A new survey of 68 large American companies that employ more than 275,000 people in the UK found businesses have a “very high” confidence in Britain as a place to do business. Around 60 percent said they would increase investment in the UK.
Anna Marrs, a group president at American Express, said the geographical position and UK timezones make it an “ideal jumping-off point” for their operations outside the US.
She said: “The combination of a strong and multilingual talent base, a supportive business environment, and geographical and timezone advantages continues to make the UK an ideal jumping-off point for our operations outside the US.”
Dan Glaser, president & chief executive of Marsh McLennan, added: “The UK is a large and dynamic economy with outstanding regulatory and educational systems.
“Top talent from around the world want to work and live in Britain.”
While Duncan Edwards, chief executive of BritishAmerican Business, said the UK is “very well-positioned” to attract companies from the US.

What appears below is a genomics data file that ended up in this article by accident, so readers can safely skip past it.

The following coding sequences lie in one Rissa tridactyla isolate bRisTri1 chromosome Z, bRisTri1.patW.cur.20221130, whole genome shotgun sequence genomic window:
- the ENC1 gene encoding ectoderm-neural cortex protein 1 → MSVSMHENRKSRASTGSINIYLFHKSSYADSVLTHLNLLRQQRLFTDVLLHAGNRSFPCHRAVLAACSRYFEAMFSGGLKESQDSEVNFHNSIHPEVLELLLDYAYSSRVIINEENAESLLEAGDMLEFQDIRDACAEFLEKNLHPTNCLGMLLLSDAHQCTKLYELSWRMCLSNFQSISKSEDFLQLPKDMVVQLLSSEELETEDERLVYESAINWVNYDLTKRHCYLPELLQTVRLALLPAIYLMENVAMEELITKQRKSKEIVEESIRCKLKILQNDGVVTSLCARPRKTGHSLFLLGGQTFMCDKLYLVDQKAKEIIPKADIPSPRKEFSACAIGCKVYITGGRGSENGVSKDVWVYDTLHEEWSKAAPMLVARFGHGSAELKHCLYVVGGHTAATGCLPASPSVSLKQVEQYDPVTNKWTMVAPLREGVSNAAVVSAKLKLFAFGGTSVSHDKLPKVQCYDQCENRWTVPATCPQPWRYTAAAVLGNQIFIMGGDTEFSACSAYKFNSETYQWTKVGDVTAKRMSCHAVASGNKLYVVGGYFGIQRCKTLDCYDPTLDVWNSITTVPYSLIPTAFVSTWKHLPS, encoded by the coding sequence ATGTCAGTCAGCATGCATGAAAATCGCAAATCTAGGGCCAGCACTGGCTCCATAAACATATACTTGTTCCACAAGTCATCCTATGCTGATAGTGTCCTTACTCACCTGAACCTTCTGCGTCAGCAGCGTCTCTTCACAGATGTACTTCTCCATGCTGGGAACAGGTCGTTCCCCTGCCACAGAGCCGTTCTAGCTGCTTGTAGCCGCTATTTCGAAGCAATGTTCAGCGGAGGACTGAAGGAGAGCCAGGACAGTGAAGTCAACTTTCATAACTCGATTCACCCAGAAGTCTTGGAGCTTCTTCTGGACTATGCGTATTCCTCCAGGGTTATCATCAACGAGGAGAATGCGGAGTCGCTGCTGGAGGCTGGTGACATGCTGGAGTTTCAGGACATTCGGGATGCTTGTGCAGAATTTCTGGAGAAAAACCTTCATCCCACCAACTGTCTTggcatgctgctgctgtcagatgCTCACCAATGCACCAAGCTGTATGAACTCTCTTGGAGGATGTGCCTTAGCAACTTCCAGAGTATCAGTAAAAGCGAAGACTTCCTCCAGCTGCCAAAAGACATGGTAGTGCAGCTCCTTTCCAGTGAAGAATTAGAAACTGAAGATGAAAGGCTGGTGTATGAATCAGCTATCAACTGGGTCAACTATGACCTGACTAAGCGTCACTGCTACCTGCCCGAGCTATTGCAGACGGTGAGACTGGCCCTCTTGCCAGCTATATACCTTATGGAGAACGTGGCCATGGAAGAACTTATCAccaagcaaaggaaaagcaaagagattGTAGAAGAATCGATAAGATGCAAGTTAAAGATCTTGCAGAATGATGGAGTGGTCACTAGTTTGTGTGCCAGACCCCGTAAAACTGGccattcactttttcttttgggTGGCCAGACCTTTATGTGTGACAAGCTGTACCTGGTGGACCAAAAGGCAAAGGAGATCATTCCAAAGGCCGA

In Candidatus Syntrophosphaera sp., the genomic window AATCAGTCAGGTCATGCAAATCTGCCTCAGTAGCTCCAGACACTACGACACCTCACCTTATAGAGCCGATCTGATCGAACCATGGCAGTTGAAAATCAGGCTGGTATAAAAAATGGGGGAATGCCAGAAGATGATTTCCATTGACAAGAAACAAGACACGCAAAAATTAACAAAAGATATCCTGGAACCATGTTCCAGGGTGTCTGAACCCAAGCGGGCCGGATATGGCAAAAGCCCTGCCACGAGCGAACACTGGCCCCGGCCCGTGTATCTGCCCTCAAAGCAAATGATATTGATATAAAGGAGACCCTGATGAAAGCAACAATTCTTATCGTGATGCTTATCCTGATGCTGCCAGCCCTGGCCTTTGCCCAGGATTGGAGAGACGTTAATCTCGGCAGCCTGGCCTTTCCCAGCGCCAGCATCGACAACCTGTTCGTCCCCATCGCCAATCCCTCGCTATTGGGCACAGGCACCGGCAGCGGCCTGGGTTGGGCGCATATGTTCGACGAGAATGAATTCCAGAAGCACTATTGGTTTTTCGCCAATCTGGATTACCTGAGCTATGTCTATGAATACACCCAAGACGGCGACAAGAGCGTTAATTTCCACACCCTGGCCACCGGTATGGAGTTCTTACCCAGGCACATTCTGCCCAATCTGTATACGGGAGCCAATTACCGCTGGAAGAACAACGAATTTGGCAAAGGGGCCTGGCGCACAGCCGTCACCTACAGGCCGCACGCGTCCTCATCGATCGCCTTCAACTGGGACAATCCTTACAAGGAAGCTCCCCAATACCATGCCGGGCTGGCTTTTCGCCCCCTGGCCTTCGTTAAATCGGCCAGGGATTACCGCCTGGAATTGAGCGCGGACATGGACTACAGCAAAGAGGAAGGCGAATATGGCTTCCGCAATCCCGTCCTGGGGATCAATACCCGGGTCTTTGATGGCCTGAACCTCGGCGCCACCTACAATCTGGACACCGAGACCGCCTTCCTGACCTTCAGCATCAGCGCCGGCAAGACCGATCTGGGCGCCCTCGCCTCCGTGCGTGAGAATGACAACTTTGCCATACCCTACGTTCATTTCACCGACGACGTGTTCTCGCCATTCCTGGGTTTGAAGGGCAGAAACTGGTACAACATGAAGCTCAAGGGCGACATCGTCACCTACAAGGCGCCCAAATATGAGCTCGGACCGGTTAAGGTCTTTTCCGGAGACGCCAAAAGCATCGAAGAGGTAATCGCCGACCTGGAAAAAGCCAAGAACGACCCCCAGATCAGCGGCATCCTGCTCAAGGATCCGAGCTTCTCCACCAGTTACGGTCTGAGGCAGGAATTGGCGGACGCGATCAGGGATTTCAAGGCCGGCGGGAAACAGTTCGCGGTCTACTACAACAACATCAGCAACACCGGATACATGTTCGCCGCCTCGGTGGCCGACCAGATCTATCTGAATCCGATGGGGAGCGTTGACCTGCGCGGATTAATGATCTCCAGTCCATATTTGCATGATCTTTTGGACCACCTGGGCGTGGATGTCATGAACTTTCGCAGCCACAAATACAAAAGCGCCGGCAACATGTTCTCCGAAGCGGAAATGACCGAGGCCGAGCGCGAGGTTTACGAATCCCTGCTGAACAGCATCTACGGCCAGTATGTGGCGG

He told the Financial Times: “The UK is very well-positioned to continue to attract companies from the US and from around the globe.
“But this positive outlook will be enhanced by a comprehensive trade deal with the US, a more positive political and trading relationship with the EU, and more business-friendly domestic policies.”
Jonathan Frick, a partner at Bain in London, said US investors had maintained the majority of their workforce despite Britain’s departure from the European Union.
Nearly 40 percent of companies said the top priority should be to improve the political and economic relationship with the EU.
This would allow the UK to maintain its top ranking as a destination for US investment.
International Trade Secretary, Liz Truss, is expected to travel to the US this week to meet officials.
This financial boost comes just months after several banks – including Morgan Stanley, Barclays and Goldman Sachs, moved senior bankers out of London.
These firms looked to centres in Frankfurt, Paris and Milan due to the lack of provisions in the Trade and Cooperation Agreement.
Many companies called on Prime Minister Boris Johnson to agree a financial services deal with the EU although Brussels has stalled on doing so in order to pressure the UK over elements of the agreement.
The UK and EU agreed on a memorandum of understanding in March to continue the cooperation between financial regulators but Brussels did not grant equivalence.
The survey was carried out by US/UK trade association BritishAmerican Business and consultancy Bain.
It questioned businesses from sectors such as financial services and manufacturing to technology, media and telecommunications.